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The History of Power Rangers is a web series created by Linkara of Atop the Fourth Wall as a fun side project. Being an older fan, he decided to review each season of Power Rangers and break down the elements of the story. It isn't a video review in the same style as most others on Channel Awesome, but largely Linkara doing a voiceover of the footage while pointing out elements and features he feels are noteworthy, with the occasional Fun with Subtitles or messing with the conventions of the format. The videos have grown in running time due to how complicated the series became later on (as well as his lack of familiarity with later series going in), but even pushing 1 ½ hours for some of them. He acknowledges that even with more time, there is likely to be something he forgets to mention.
The video series started in April of 2010 and, partially due to Linkara's own familiarity with the early seasons, the early videos came out fairly regularly. He knows how intimidating the project is and has made it clear (repeatedly) that there is no set schedule for the release of each installment as he also has to worry about his social life, his work on Atop the 4th Wall, conventions and crossovers with fellow reviewers on Channel Awesome (right now we can expect a new video every 3-4 months, though the gap between Dino Thunder and SPD was over 9 months long). And as he has not watched each season when it first aired, most of the later seasons have him reviewing it from a fresh perspective. Taking into account writing notes, selecting clips, editing, and doing the voice work, its a colossal task indeed. But one he does out of a labor of love for the franchise.
One thing is that he is not reviewing the series based on how well it adapts Super Sentai. It would not only require him to watch the Sentai counterpart, but he also feels that any season should be able to stand on its own accord. He does seek to do research on various topics like the origin of the Sentai footage and behind-the-scenes material, but such information is not always reliable and he doesn't use it as hard fact.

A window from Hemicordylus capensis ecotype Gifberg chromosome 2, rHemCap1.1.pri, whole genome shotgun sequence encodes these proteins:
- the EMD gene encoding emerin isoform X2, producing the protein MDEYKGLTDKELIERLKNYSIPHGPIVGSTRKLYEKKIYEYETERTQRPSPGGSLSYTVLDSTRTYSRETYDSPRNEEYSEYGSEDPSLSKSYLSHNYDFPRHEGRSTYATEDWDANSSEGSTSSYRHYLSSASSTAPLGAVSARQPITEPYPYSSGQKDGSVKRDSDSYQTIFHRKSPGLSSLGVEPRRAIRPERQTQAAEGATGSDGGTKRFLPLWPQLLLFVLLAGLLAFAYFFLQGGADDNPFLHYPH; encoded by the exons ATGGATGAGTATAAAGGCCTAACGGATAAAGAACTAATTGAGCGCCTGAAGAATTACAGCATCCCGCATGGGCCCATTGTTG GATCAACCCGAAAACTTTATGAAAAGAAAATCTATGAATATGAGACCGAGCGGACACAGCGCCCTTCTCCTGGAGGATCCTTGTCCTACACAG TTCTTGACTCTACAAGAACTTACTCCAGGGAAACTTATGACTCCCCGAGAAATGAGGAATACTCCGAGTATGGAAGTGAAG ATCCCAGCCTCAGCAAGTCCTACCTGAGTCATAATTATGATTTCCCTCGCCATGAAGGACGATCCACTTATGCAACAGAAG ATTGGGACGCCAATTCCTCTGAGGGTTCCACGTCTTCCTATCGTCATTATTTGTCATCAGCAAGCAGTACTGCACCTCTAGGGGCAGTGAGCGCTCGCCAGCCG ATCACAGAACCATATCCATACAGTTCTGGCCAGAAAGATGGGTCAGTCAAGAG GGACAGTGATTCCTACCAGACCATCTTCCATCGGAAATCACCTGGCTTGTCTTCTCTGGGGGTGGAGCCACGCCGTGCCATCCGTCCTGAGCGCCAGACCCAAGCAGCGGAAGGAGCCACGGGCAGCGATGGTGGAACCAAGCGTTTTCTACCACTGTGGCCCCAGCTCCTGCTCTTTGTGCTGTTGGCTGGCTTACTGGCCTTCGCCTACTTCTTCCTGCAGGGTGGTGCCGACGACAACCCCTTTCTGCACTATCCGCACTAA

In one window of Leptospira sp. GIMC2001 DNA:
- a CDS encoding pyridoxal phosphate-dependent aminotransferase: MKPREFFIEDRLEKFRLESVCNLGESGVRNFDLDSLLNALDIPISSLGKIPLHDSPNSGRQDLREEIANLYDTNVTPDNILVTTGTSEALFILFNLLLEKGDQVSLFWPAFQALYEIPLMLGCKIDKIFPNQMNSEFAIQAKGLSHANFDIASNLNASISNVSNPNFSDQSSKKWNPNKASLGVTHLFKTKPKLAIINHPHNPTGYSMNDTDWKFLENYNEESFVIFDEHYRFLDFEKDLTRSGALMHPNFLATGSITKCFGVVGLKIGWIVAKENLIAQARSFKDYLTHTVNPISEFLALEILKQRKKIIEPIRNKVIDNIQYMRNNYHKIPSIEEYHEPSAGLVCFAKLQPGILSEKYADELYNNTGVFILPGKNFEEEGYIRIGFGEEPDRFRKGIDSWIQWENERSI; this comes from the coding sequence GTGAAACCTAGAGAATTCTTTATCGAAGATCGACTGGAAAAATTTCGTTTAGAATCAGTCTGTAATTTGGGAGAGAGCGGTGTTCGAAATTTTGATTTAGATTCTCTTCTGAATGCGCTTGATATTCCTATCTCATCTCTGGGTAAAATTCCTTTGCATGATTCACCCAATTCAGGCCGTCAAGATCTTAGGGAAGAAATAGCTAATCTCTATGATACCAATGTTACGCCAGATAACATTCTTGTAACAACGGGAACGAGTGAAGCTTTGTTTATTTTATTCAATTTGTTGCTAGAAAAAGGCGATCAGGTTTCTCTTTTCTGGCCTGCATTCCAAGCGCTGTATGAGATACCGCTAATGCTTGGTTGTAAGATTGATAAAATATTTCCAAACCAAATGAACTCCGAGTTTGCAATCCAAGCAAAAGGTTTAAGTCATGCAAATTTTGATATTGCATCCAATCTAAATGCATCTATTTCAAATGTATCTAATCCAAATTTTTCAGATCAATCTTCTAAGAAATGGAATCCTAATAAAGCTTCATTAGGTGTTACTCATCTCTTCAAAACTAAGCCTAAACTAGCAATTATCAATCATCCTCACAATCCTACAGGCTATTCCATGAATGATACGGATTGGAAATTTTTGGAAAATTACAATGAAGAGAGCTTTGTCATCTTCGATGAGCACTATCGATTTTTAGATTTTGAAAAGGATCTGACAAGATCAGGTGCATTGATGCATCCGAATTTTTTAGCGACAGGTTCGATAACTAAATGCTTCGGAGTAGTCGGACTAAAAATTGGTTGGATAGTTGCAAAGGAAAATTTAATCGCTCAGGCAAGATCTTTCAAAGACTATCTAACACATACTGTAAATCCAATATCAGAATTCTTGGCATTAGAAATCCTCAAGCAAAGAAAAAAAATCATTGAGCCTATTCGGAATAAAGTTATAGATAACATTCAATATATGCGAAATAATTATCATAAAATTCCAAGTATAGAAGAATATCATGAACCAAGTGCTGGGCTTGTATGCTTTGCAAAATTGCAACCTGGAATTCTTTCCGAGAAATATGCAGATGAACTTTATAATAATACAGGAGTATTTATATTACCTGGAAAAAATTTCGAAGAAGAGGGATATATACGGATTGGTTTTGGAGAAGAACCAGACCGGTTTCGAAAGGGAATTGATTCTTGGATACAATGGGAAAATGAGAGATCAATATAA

The following lists are the tropes he uses in each series review as well as tropes he points out that those series uses.
The History of Power Rangers includes:
- Awesomeness Is Volatile: Linkara's theory for why the Rangers give off sparks when they hit something and why there are explosions behind them after they morph during the team-ups--there's just so much energy being given off.
- Power Rangers RPM would explain this as "clearing out the morphing channels" of excess energy.
- Catch Phrase: "...which makes sense" when a detail, well, makes sense.
- As well as "...for some reason" a few times, when a detail doesn't make sense.
- Also, "I'm sure [villain] will neeeeeeever bother anyone again", for the villains who eventually come back. (He used a variation of this when Trent first appeared in Dino Thunder.)
- He introduces the team-up morphs with, "And, of course, it's time."
- "Which means it's AWESOME!" When describing the various weapons and equipment used by the season du jour's Sixth Ranger, usually a melee weapon that becomes a gun.
- He ends each teaser with a quip and some variation of "Welcome, friends, to [series name]."
- Central Theme: Linkara usually at least tries to discover one of these in each season. The only exception (maybe) is his review of Power Rangers Dino Thunder.